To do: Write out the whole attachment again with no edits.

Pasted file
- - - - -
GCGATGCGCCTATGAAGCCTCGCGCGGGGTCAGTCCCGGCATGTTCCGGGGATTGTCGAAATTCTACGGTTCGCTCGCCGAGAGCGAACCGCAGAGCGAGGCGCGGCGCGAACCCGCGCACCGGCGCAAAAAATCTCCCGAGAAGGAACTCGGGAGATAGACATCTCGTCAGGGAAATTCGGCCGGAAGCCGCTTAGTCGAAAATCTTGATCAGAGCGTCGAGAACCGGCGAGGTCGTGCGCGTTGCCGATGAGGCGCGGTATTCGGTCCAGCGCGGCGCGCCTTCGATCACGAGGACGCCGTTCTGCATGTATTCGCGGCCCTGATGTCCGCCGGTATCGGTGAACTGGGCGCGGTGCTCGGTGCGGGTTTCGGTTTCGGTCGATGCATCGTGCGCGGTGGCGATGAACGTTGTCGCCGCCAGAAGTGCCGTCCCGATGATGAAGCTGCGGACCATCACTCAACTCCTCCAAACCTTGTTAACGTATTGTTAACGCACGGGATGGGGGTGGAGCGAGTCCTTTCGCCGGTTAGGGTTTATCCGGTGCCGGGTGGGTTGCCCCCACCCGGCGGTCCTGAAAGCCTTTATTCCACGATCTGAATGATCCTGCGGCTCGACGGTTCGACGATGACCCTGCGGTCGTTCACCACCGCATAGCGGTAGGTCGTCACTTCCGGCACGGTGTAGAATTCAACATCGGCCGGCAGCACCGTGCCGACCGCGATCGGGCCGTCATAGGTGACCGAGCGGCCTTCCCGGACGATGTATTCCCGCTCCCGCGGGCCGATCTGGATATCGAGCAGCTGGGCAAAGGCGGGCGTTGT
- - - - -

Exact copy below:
GCGATGCGCCTATGAAGCCTCGCGCGGGGTCAGTCCCGGCATGTTCCGGGGATTGTCGAAATTCTACGGTTCGCTCGCCGAGAGCGAACCGCAGAGCGAGGCGCGGCGCGAACCCGCGCACCGGCGCAAAAAATCTCCCGAGAAGGAACTCGGGAGATAGACATCTCGTCAGGGAAATTCGGCCGGAAGCCGCTTAGTCGAAAATCTTGATCAGAGCGTCGAGAACCGGCGAGGTCGTGCGCGTTGCCGATGAGGCGCGGTATTCGGTCCAGCGCGGCGCGCCTTCGATCACGAGGACGCCGTTCTGCATGTATTCGCGGCCCTGATGTCCGCCGGTATCGGTGAACTGGGCGCGGTGCTCGGTGCGGGTTTCGGTTTCGGTCGATGCATCGTGCGCGGTGGCGATGAACGTTGTCGCCGCCAGAAGTGCCGTCCCGATGATGAAGCTGCGGACCATCACTCAACTCCTCCAAACCTTGTTAACGTATTGTTAACGCACGGGATGGGGGTGGAGCGAGTCCTTTCGCCGGTTAGGGTTTATCCGGTGCCGGGTGGGTTGCCCCCACCCGGCGGTCCTGAAAGCCTTTATTCCACGATCTGAATGATCCTGCGGCTCGACGGTTCGACGATGACCCTGCGGTCGTTCACCACCGCATAGCGGTAGGTCGTCACTTCCGGCACGGTGTAGAATTCAACATCGGCCGGCAGCACCGTGCCGACCGCGATCGGGCCGTCATAGGTGACCGAGCGGCCTTCCCGGACGATGTATTCCCGCTCCCGCGGGCCGATCTGGATATCGAGCAGCTGGGCAAAGGCGGGCGTTGT